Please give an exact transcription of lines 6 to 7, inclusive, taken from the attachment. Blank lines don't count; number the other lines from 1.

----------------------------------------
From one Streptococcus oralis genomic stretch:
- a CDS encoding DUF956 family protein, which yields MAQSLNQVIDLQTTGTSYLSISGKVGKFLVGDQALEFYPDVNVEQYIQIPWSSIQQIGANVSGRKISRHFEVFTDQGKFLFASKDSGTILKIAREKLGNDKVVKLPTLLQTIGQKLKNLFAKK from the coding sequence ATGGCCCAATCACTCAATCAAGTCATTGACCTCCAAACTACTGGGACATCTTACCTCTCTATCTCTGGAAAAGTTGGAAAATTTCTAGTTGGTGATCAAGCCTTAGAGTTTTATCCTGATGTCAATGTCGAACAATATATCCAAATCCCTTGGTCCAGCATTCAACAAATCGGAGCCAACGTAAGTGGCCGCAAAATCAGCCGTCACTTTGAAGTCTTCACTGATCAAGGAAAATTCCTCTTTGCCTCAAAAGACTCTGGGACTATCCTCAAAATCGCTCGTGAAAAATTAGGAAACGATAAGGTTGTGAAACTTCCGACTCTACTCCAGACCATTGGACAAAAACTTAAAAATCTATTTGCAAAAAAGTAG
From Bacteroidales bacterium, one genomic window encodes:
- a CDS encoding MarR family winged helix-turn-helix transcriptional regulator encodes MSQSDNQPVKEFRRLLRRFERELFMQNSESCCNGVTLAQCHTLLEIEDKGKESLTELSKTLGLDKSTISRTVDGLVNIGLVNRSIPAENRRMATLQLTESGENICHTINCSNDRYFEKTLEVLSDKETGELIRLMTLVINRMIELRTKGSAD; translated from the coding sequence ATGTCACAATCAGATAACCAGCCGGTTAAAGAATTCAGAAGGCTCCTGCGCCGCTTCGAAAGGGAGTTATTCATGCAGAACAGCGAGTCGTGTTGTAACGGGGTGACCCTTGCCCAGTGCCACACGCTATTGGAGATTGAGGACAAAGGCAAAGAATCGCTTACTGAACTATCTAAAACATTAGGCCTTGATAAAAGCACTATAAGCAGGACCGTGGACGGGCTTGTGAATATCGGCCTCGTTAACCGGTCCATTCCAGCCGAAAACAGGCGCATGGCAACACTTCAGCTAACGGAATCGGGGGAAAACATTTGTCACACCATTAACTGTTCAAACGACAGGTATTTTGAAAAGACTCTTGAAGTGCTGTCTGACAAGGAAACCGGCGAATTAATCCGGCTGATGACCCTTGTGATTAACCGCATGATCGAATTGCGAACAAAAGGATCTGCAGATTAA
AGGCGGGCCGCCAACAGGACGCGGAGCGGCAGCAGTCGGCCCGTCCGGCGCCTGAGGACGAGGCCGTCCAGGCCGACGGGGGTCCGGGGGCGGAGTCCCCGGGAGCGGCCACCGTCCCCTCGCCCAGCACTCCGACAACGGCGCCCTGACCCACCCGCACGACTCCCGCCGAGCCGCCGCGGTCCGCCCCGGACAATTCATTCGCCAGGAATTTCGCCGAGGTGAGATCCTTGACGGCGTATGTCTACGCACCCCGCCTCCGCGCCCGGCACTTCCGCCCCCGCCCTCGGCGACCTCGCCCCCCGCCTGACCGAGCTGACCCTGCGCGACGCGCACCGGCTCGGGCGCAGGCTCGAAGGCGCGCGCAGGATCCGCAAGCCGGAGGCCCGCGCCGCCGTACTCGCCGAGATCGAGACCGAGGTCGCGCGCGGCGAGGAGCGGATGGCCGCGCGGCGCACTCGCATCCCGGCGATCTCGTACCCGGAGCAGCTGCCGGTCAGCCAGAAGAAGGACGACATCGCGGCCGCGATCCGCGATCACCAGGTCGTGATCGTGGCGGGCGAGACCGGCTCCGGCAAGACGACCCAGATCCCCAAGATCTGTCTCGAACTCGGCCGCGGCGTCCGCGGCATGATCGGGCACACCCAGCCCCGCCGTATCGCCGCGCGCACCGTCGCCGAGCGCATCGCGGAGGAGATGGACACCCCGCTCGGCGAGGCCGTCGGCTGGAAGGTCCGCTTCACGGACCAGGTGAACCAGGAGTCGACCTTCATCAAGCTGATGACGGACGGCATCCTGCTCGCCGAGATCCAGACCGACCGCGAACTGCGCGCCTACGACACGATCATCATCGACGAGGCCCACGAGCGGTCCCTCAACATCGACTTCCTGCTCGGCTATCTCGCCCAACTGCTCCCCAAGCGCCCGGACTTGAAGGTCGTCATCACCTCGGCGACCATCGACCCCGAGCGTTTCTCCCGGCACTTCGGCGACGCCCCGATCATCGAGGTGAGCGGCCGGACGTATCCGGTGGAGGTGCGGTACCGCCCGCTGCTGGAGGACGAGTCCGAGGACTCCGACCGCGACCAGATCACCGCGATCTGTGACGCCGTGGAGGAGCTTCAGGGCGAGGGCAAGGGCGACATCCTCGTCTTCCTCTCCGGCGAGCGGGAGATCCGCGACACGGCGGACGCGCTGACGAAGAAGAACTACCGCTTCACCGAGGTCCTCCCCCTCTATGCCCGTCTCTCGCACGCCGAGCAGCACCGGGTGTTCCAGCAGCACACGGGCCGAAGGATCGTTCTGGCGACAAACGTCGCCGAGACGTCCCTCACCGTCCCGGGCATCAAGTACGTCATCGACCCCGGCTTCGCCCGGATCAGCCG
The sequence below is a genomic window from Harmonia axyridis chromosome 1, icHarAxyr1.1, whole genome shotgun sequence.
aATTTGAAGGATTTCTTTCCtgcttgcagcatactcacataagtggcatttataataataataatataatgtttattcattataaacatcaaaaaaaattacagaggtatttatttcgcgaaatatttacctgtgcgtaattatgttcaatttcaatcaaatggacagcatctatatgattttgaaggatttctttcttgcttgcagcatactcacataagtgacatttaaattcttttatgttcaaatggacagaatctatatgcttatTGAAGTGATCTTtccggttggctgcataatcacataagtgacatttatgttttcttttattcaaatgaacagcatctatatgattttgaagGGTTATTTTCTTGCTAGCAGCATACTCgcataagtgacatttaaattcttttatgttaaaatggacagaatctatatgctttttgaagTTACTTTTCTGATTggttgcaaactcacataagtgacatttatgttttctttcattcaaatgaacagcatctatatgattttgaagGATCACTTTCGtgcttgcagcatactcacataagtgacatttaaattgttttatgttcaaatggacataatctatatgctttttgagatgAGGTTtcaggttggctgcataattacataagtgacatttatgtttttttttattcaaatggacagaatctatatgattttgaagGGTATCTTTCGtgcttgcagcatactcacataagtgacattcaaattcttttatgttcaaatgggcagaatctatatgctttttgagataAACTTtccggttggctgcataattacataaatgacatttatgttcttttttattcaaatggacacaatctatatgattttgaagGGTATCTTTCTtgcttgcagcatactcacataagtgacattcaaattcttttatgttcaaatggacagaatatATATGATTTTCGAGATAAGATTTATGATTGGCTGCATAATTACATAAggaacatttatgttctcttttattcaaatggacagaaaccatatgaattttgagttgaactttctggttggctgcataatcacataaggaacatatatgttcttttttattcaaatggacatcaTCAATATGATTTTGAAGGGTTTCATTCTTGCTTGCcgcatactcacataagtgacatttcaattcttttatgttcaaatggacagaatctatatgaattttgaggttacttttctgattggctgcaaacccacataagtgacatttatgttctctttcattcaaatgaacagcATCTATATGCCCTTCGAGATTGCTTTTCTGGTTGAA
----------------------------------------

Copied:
The sequence below is a genomic window from Harmonia axyridis chromosome 1, icHarAxyr1.1, whole genome shotgun sequence.
aATTTGAAGGATTTCTTTCCtgcttgcagcatactcacataagtggcatttataataataataatataatgtttattcattataaacatcaaaaaaaattacagaggtatttatttcgcgaaatatttacctgtgcgtaattatgttcaatttcaatcaaatggacagcatctatatgattttgaaggatttctttcttgcttgcagcatactcacataagtgacatttaaattcttttatgttcaaatggacagaatctatatgcttatTGAAGTGATCTTtccggttggctgcataatcacataagtgacatttatgttttcttttattcaaatgaacagcatctatatgattttgaagGGTTATTTTCTTGCTAGCAGCATACTCgcataagtgacatttaaattcttttatgttaaaatggacagaatctatatgctttttgaagTTACTTTTCTGATTggttgcaaactcacataagtgacatttatgttttctttcattcaaatgaacagcatctatatgattttgaagGATCACTTTCGtgcttgcagcatactcacataagtgacatttaaattgttttatgttcaaatggacataatctatatgctttttgagatgAGGTTtcaggttggctgcataattacataagtgacatttatgtttttttttattcaaatggacagaatctatatgattttgaagGGTATCTTTCGtgcttgcagcatactcacataagtgacattcaaattcttttatgttcaaatgggcagaatctatatgctttttgagataAACTTtccggttggctgcataattacataaatgacatttatgttcttttttattcaaatggacacaatctatatgattttgaagGGTATCTTTCTtgcttgcagcatactcacataagtgacattcaaattcttttatgttcaaatggacagaatatATATGATTTTCGAGATAAGATTTATGATTGGCTGCATAATTACATAAggaacatttatgttctcttttattcaaatggacagaaaccatatgaattttgagttgaactttctggttggctgcataatcacataaggaacatatatgttcttttttattcaaatggacatcaTCAATATGATTTTGAAGGGTTTCATTCTTGCTTGCcgcatactcacataagtgacatttcaattcttttatgttcaaatggacagaatctatatgaattttgaggttacttttctgattggctgcaaacccacataagtgacatttatgttctctttcattcaaatgaacagcATCTATATGCCCTTCGAGATTGCTTTTCTGGTTGAA